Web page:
The researchers say the drug will not affect vision. Although dietary vitamin A is responsible for the production of light-sensitive receptors in the eye, it does not use the RARs in this process.

"An additional benefit of our compound is that it can be taken orally as a pill, avoiding the injection process. It also appears to have a very rapid effect on sperm production and an even more rapid recovery when fertility is desired," said Dr. Chung.

But to make the pill a reality, researchers need to show that the compound is safe, effective and reversible when used for years.

Drs. Wolgemuth and Chung are now planning longer-term studies to determine how long fertility can be disrupted and still recover after administration of the drug stops. "We hope that in the not so distant future, we may finally have more choices for people," said Dr. Chung.


'/>"/>

Contact: Karin Eskenazi
ket2116@columbia.edu
212-342-0508
Columbia University Medical Center
Source:Eurekalert

Related medicine news :

1. Diabetic drug could help prevent the spread of cancer
2. Could Extreme Low-Cal Diets Bring Longer, Healthier Life?
3. Healthy gut flora could prevent obesity
4. Brisk walking could improve prostate cancer outcomes
5. Consortium identifies genome regions that could influence severity of cystic fibrosis
6. New Stanford device could reduce surgical scarring
7. Common test could help predict early death in diabetes, study shows
8. Study identifies novel role for a protein that could lead to new treatments for rheumatoid arthritis
9. New tool to measure outcomes could help improve arm surgery for devastating nerve injury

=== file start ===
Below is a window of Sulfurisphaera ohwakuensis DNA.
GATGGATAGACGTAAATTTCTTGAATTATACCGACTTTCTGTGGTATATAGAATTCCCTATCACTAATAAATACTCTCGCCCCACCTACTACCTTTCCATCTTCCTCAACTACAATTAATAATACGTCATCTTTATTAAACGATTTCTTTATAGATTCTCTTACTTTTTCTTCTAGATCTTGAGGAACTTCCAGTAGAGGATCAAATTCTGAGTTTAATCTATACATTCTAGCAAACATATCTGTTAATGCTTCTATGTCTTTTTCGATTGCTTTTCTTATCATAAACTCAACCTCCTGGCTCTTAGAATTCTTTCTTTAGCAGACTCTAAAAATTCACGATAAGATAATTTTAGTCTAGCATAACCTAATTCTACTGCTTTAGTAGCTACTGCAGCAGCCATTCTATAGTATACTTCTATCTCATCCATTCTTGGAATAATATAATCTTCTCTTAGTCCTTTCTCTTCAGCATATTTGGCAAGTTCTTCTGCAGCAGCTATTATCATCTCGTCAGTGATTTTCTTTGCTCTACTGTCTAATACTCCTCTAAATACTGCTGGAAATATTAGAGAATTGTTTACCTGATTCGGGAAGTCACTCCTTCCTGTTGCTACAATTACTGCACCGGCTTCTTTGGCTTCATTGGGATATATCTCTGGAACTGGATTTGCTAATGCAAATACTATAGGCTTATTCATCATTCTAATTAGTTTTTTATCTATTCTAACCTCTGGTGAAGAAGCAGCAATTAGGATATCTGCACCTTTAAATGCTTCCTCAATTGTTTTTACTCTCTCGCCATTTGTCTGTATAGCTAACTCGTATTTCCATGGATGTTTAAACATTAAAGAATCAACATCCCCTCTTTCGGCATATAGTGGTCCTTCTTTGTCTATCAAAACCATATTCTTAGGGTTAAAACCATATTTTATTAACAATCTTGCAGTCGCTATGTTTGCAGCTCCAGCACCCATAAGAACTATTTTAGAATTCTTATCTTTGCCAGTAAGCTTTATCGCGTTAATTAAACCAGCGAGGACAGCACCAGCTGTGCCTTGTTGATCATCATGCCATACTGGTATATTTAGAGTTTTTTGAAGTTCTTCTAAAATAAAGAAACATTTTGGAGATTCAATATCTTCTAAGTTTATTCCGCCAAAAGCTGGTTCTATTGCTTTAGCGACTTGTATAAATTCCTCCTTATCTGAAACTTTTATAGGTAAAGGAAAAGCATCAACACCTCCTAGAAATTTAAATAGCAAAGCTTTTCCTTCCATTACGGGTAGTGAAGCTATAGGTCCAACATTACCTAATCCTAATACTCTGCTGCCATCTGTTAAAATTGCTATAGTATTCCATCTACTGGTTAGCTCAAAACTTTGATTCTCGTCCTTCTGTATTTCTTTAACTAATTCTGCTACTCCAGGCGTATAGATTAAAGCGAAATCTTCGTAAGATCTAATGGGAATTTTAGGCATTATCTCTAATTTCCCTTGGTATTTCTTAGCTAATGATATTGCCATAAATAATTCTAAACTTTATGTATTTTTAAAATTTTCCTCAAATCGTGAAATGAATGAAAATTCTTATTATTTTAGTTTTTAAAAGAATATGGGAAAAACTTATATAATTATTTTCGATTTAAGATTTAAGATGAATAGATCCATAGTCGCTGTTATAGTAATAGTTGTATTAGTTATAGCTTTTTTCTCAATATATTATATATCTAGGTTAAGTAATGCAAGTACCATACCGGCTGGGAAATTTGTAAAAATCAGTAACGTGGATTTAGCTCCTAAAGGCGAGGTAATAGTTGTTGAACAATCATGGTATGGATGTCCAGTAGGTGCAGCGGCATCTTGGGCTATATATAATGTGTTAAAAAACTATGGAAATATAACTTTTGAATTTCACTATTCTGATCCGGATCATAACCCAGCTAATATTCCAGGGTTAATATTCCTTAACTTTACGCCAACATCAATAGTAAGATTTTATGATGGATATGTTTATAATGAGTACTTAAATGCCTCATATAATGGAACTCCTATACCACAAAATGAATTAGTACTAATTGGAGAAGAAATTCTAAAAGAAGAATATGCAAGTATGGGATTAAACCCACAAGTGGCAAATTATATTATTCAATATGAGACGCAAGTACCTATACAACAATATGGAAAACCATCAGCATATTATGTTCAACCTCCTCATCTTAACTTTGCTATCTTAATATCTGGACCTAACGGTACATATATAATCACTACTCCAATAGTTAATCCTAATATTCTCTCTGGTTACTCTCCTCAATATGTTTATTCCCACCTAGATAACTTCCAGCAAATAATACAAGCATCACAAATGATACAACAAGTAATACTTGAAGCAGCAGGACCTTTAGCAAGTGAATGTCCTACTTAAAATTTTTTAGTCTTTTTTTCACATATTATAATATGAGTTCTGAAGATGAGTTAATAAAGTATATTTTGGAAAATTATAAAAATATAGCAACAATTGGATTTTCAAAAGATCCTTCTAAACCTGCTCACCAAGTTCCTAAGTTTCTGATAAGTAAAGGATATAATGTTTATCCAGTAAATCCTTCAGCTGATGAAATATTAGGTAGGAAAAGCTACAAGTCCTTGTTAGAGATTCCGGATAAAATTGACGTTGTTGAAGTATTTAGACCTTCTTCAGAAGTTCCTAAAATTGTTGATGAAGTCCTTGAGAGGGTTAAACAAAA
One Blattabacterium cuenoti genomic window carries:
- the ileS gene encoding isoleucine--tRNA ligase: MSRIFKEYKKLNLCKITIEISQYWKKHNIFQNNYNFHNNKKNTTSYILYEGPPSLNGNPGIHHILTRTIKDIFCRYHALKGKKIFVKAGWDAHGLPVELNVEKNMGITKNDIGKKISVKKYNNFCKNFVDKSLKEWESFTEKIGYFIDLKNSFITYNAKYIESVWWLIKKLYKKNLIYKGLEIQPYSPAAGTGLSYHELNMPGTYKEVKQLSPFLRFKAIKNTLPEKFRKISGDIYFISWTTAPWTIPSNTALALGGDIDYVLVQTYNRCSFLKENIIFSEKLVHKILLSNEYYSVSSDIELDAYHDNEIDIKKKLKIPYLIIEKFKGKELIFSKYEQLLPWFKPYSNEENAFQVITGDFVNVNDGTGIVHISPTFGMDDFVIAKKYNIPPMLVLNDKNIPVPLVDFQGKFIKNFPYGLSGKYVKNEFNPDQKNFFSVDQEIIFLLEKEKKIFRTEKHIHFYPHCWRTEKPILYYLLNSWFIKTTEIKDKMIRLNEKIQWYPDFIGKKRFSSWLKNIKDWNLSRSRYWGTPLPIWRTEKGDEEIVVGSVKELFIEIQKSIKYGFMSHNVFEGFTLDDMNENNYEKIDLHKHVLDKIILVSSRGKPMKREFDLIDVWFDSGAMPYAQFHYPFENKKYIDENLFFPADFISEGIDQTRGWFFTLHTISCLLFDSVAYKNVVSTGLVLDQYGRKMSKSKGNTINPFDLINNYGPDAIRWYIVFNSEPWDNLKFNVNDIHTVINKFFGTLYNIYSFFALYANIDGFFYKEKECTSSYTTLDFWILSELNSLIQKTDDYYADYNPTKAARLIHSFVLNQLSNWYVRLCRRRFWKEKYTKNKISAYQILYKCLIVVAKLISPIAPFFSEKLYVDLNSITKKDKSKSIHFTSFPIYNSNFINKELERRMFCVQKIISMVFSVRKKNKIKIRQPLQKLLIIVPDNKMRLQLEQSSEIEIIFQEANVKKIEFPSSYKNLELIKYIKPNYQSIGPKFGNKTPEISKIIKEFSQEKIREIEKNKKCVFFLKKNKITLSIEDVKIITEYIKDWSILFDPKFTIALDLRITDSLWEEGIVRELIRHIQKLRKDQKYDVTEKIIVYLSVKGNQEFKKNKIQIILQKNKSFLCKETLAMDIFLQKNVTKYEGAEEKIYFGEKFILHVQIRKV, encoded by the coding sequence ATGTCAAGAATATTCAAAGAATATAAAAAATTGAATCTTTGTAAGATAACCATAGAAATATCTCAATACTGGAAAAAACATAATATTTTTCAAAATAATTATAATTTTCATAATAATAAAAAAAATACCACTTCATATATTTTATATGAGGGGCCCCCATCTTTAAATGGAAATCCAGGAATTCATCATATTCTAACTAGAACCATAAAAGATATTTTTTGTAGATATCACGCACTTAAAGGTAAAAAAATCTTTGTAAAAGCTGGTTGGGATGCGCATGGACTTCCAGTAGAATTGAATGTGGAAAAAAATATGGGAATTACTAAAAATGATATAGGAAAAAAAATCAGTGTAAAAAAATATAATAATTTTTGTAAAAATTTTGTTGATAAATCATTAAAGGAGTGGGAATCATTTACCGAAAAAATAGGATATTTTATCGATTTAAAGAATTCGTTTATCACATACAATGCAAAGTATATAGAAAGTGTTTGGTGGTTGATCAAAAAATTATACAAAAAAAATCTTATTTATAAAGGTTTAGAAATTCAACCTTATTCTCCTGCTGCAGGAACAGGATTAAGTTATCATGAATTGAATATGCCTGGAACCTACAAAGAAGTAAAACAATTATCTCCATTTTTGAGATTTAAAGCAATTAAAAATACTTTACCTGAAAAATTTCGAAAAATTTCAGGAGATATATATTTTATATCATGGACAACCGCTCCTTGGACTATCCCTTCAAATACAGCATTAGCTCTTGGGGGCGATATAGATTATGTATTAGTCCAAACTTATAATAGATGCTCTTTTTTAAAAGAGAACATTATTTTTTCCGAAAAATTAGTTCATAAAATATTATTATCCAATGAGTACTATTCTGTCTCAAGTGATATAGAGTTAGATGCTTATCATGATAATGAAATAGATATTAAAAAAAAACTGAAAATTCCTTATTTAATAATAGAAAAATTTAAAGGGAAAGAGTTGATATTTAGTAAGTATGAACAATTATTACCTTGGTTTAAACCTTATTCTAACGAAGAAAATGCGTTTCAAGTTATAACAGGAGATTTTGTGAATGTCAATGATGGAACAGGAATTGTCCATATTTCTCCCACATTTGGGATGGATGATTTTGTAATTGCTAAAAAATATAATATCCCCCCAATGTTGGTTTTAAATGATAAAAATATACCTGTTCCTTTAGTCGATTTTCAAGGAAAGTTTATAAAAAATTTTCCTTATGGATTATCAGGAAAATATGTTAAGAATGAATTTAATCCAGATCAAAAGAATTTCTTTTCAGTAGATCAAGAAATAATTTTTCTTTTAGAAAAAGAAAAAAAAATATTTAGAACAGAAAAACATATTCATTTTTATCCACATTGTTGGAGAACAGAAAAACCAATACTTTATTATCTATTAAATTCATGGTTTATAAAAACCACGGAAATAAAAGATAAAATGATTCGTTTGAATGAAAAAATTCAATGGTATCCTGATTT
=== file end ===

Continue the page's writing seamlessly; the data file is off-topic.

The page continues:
10. Viagra could reduce multiple sclerosis symptoms
11. Implant jab could solve the misery of back pain
Post Your Comments:
*Name:
*Comment:
*Email:
(Date:10/13/2017)... Ky. (PRWEB) , ... October 13, 2017 , ... The ... MPH to become its next President and Chief Executive Officer, succeeding Dr. James C. ... CEO Elect beginning July 1, 2018 until Dr. Puffer’s retirement at the end of ...
(Date:10/13/2017)... ... October 13, 2017 , ... ... PharmD ‘17, and Jennifer Huggins, PharmD ’17, along with clinical associate professor ... prevention of cardiovascular diseases during the 15th Annual Women’s Health Conference. The ...
(Date:10/13/2017)... LUIS OBISPO, Calif. (PRWEB) , ... October 13, 2017 , ... ... Alzheimer’s or dementia. However, many long-term care insurance companies have a waiver for care ... is the 90-day elimination period, when the family pays for care, is often waived, ...
(Date:10/13/2017)... ... ... Global Healthcare Management’s 4th Annual Kids Fun Run brought out many kids ... sponsored by Global Healthcare Management’s CEO, Jon Letko, is aimed at getting kids excited ... all ages; it is a non-competitive, non-timed event, which is all about having fun ...
(Date:10/13/2017)... , ... October 13, 2017 , ... ... and Agile Software Development, has been awarded a contract by the Center for ... Agreement (BPA) aims to accelerate the enterprise use of Agile methodologies in a ...
Breaking Medicine News(10 mins):
(Date:9/19/2017)... Sept. 19, 2017 HistoSonics, Inc., a venture-backed medical device company developing a non-invasive, ... tissues, announced three leadership team developments today:   ... ... ... Veteran medical device executive Josh Stopek , PhD, ...
(Date:9/18/2017)... Mich. , Sept. 18, 2017  PMD Healthcare ... Specialty Pharmacy of Kalamazoo, Mich. , ... hub service that expedites and streamlines patient and provider ... PD 2.0, and wellness management services.  ... device used to measure lung function for a variety ...
(Date:9/13/2017)... --  OrthoAtlanta has been named the official orthopedic and ... for the 2018 College Football Playoff (CFP) National Championship to ... in Atlanta, Georgia . OrthoAtlanta is proud ... participating in many activities leading up to, and including the ... ...
Breaking Medicine Technology: